Linden Comprehensive School
Epson projectors and printers for teaching
The installation of around 80 short-throw projectors and eight printer systems from Epson is part of Linden Comprehensive School in Hanover's digitalisation strategy. In a modern school environment, technologies that are common place in an office are now being considered for the classroom. Linden Comprehensive School (IGS) teaches around 1,400 children from the fifth to the thirteenth grade in Germany. Forty five percent of which are from migrant families.
Linden Comprehensive School (IGS) teaches around 1,400 children from the fifth to the thirteenth grade in Germany. Forty five per cent of which are from migrant families.
“All children are welcome”, as the headteacher of Linden Peter Schütz explains. “No child who has attended one of the primary schools in our town district catchment area is excluded.” This means that a total of 125 pupils with special educational needs in learning and emotional and social development are supported in 36 inclusion classes. Of a total of 140 teachers, 20 are specialists in this field.Pilot project for digitalisation in schools
“We started digitising educational content around six years ago, with a small tablet project.” said Peter Schütz. We presented it to the regional government, who decided to implement a pilot project for digitalisation across six schools in Hanover, IGS Linden was one of the pilot schools.”
“From there, the step towards purchasing Epson projectors was only very small,” continued Peter Schütz. “This was because we had already looked into products from many different manufacturers and had noticed that Epson's product range was far advanced in terms of adapting projectors for use in school environments.”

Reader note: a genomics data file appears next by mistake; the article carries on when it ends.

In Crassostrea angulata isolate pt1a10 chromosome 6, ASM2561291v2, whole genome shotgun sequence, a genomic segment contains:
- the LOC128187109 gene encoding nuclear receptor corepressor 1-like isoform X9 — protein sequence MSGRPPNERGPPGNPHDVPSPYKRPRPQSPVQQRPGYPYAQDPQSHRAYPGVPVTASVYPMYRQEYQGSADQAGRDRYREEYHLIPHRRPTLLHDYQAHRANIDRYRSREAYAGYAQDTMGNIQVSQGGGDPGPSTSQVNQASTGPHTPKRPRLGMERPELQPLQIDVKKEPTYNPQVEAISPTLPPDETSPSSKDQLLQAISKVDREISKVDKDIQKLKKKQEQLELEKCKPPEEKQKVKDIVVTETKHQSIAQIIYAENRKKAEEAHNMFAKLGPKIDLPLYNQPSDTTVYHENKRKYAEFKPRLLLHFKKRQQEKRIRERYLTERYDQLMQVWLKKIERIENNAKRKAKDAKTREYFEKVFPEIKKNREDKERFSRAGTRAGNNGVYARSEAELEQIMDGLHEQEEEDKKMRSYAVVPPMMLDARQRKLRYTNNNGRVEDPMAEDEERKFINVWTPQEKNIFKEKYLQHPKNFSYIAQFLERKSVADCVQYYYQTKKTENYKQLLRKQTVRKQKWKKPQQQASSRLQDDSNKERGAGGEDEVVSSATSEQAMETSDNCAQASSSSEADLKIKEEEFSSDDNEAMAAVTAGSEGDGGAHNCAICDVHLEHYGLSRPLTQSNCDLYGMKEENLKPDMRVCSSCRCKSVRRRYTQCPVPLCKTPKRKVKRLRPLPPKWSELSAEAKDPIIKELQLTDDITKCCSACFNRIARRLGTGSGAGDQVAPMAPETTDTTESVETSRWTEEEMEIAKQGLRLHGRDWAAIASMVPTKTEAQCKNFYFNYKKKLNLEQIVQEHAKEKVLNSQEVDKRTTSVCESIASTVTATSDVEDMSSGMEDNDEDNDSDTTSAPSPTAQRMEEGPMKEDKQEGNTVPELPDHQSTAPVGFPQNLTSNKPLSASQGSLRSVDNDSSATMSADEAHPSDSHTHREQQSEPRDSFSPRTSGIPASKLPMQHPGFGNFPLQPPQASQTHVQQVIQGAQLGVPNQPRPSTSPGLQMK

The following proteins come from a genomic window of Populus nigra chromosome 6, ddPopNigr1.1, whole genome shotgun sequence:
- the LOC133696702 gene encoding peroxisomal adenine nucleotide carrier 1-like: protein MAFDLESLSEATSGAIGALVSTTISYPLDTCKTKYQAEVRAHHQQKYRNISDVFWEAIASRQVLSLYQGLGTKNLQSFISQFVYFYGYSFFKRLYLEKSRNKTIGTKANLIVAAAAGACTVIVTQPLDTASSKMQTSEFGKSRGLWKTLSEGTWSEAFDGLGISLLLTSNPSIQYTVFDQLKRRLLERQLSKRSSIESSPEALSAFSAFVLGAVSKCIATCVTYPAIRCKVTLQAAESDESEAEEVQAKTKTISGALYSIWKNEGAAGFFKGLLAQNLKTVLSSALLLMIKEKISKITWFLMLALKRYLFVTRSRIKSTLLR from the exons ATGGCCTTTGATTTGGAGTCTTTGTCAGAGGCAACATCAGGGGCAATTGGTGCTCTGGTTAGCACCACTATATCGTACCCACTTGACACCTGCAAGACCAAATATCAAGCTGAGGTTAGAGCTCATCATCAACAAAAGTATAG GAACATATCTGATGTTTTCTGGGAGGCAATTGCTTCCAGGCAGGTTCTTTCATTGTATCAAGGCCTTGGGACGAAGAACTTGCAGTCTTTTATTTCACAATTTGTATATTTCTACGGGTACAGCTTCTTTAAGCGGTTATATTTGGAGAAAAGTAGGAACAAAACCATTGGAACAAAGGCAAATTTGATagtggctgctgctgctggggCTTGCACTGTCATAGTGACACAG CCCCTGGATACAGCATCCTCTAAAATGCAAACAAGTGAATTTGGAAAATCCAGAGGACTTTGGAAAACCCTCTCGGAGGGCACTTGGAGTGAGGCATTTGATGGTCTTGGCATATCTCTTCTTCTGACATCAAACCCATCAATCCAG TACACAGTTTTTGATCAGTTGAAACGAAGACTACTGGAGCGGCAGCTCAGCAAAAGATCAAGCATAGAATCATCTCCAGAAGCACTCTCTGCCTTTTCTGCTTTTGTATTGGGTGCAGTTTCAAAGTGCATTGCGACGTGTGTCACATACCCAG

Epson projectors were then acquired for all schools taking part in the pilot project. IGS Linden alone kitted out each of its 80 classrooms and specialist teaching rooms with Epson EB-695Wi ultra-short-throw projectors and replaced the old boards with whiteboards in the middle of 2017.Interesting lessons with Epson projectors
The projectors are part of a technical concept connecting everything from whiteboards and computers to the device control. “Working with this combination is fantastic,” said Peter Schütz. “We gave our teachers tablets to easily present the content.” The projectors are simple easy-to-use. After they have been switched on, the whiteboards can be used just like traditional boards with pens or finger touch.
In practical lessons, the tablet means that the teacher has a small board directly in front of them. They can write key words on this and they will automatically appear on the whiteboard. The teacher can approach the pupils and communicate with them directly. In turn, the pupils are able to present their answers via the projector - this is a way of working that permits greater interaction between teacher and student. The multi-PC projection software supplied with the equipment also helps the teachers and pupils to use digital content together and work simultaneously.
Another plus-point in terms of practicality is that the teachers are able to combine work results in one file and can exchange them with others over the network or send them via email. “The projectors provide us with much better support than was previously possible with analogue working methods,” explains Peter Schütz. “This type of teaching also helps us to work with our multicultural mix of students.”
Digitalisation is well-received by the pupils. Fifty per cent of parents register their children for classes with tablets. As part of the regional government’s pilot project, the schools are able to provide these. From grade 11, all pupils have the option to working with the tablets.